3. adjust the Blue-Red slider that the 0,0-point of the diagram of the blue star cloud is shifted in order to represent more red stars (a bigger part of the blue star cloud lies to top/right than to bottom/left)

I have a couple of questions:

  • When adjusting slope slider and constant sliders equally in percentage is recommended, why is there two sliders? Or at least wouldn't it be comfortable to connect the sliders so moving one results in an equal move of the other?

There are 2 sliders, because it really depends on the filters used if the sliders need to be adjusted a similar percentage. If you use a light pollution filter for instance, the amount of adjustment of the sliders are not related as such. If you have a DSLR and have not used any filter, then the percentage approach is a good approach. I could make a selectbox to fix the sliders but I will need to think about this.

  • Step 1 is a totally subjective process, right? It obviously strongly depends on a very good calibrated screen and user experience. Or is there a way to see in the diagramm how much I have to move the slider?

Well not entirely so I would argue, the Color-Color diagrams show you quite well what is happening with colors. Check how the star population is spread realtive to the origin of the plots. If there are stars to the bottom left of the origin, these would be magenta, if there are stars to the top-right of the origin, these would be green.

A calibrated screen does help a lot in being able to visually see acurate color off course and get better/good experience. If your monitor is not calibrated, then your stuck sort of speak, because you can't really build up experience because there is never a reference ;-). Any monitor over time will start to show the colors differently, because of age and this is significant. The monitors will also become less bright over time, which affects color as well... And the ambient color in your work/data processing environment (daylight or desk light) will affect things as well.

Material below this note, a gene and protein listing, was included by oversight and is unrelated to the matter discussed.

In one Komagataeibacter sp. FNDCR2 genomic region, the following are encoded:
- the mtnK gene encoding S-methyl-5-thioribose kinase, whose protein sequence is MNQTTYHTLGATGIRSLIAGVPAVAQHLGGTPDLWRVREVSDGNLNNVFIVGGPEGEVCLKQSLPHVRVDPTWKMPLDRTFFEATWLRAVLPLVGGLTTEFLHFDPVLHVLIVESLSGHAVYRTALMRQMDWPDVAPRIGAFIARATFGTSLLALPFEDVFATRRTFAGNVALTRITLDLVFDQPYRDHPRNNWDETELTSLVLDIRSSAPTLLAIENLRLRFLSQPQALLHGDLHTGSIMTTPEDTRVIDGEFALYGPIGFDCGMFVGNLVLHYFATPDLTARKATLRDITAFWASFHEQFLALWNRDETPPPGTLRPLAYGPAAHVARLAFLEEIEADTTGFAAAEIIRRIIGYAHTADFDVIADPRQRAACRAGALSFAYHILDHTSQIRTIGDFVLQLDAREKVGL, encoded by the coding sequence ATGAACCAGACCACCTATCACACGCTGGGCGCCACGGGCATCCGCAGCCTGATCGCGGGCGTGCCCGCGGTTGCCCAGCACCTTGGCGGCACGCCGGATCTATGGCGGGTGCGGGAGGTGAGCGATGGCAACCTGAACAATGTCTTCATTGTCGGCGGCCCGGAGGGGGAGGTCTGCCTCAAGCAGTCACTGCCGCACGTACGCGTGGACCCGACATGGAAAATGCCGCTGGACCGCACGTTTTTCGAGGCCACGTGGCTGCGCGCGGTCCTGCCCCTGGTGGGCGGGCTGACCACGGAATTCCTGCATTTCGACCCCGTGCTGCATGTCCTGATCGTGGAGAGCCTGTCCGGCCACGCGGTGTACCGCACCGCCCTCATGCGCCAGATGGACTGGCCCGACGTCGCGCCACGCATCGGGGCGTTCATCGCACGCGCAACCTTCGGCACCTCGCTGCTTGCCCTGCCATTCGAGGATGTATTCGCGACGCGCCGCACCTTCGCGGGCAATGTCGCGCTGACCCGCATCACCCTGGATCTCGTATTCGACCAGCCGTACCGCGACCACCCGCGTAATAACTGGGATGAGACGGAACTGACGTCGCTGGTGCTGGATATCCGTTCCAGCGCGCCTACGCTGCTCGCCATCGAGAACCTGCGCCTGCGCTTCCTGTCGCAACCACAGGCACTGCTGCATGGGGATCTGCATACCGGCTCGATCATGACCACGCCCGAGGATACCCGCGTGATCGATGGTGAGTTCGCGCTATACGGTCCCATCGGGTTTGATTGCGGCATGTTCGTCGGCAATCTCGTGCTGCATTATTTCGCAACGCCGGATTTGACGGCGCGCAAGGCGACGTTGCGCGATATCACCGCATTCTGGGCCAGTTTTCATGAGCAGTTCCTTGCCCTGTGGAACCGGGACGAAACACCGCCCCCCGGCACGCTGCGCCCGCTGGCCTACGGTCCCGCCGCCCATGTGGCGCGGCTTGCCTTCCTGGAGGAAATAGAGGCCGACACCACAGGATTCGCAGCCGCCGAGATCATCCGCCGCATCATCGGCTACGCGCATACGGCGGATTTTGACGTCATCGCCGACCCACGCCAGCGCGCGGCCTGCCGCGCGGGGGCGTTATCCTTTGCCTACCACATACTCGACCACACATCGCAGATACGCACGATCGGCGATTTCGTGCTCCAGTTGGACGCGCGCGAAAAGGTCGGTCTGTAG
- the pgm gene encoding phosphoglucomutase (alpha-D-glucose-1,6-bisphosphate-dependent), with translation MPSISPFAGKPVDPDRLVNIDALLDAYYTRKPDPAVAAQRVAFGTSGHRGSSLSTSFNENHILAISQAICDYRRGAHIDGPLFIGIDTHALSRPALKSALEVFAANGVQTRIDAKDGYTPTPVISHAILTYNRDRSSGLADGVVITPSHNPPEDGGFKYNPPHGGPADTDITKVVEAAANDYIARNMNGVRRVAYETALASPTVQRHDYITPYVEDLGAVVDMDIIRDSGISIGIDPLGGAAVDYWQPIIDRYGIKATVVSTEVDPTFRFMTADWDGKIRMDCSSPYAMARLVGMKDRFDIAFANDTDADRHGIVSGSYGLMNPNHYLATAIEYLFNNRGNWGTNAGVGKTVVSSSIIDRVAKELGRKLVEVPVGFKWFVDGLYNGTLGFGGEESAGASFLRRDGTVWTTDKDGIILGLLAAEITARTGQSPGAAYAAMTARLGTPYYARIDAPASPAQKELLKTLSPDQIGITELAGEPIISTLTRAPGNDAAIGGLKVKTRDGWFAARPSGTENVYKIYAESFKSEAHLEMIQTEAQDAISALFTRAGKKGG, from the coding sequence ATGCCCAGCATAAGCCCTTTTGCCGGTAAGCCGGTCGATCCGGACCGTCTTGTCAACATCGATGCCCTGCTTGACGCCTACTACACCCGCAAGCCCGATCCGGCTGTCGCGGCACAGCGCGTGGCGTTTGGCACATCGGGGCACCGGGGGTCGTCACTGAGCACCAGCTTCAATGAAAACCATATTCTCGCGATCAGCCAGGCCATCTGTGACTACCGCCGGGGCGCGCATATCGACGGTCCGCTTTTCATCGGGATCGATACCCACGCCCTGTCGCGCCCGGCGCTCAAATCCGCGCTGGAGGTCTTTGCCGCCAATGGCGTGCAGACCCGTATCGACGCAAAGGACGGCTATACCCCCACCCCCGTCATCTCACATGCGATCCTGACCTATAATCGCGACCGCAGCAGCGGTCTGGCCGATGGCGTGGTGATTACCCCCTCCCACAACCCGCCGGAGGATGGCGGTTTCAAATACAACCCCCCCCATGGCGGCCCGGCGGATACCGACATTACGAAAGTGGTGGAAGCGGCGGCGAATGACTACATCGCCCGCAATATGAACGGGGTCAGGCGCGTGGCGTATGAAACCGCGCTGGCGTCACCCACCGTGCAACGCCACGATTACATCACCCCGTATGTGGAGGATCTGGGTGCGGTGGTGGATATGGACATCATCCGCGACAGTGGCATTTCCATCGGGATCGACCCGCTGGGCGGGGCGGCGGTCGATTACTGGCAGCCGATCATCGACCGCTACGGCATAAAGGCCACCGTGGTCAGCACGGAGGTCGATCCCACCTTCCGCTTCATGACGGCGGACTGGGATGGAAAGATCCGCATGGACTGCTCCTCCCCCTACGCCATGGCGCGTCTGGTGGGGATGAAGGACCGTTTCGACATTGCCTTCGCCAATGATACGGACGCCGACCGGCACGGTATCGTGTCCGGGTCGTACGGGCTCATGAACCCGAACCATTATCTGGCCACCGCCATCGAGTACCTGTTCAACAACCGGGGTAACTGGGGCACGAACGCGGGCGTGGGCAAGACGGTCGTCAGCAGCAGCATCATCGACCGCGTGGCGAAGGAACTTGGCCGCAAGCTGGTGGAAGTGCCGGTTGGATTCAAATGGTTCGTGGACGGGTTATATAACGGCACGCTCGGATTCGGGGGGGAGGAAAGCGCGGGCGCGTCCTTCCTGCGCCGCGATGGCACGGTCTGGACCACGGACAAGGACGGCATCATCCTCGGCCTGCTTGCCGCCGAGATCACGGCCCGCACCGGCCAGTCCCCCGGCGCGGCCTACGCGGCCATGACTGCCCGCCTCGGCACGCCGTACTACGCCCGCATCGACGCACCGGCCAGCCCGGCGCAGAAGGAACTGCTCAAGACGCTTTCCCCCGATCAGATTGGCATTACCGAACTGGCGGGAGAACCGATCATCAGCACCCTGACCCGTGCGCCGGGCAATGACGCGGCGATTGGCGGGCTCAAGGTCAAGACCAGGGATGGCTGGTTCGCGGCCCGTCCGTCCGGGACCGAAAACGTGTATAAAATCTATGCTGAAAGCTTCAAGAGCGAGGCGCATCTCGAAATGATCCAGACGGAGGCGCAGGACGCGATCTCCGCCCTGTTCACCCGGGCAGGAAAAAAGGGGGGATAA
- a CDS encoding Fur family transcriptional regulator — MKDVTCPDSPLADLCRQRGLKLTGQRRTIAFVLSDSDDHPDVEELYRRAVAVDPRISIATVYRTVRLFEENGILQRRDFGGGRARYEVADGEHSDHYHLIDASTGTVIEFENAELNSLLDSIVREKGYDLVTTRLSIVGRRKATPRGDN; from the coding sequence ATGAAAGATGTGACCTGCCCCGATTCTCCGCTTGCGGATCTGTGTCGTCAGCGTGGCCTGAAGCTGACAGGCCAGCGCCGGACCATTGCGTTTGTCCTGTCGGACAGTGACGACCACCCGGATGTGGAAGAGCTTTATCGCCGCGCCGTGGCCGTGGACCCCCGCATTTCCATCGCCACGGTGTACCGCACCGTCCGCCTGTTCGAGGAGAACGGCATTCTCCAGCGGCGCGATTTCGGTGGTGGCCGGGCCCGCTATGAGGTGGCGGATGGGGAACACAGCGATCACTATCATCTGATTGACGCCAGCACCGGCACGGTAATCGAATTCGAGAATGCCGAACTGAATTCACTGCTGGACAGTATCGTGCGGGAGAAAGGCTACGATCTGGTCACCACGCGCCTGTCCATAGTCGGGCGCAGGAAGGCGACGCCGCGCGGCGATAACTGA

The best that I can recommend in this regard is to invest in a screen calibration sensor like the datacolor spyder. Even the cheaper and non-IPS monitors can be calibrated very well with such a sensor. The problem most of the times, is that cheaper monitors come from the factory not or badly calibrated. And even if they come well calibrated from the factory, after several months of use, the calibration is gone and thus not reliable, really 😉

  • Is there a fixed ratio of red to blue stars in the universe? So that I can set the 0,0 point to divide the star cloud e.g. 1/3 to 2/3? Or is this also a subjective process?

No, there is not for the whole universe as a whole. It does depends on the age of the star population that you are looking at for instance.

The Blue-Red adjustment basically is the white star calibration. by shifiting the slider, you are telling APP where in the star population the white star is. So it depends directly on the star population selected. You should take into account that the blue stars are hotter and brighter than red stars, so there is also a strong practical bias here introduced by your data and your optical setup. The blue stars are much more likely to be detected and analysed then the colder and fainter red stars in our images.

In our images, most stars our obviously from our own MilkyWay and they are most likely Main Sequence stars in hydrostatic equilibrium fusing Hydrogen to Helium in their cores. And the far majority of these stars will be red. They simply live much longer than blue stars and therefor have the majority.

Perhaps I can add to the tool with some quantive output with regard to this, like indication a % of green to magenta pixels for the entire image, to make this more controllable. And perhaps indicate in the image and Color Color diagram what a white star would be with the current Blue-Red slider setting. I will put this on my list to think about and possibly improve.

Kind regards,

Mabula

This post was modified 2 months ago by Mabula Haverkamp - Admin

Main developer of Astro Pixel Processor and owner of Aries Productions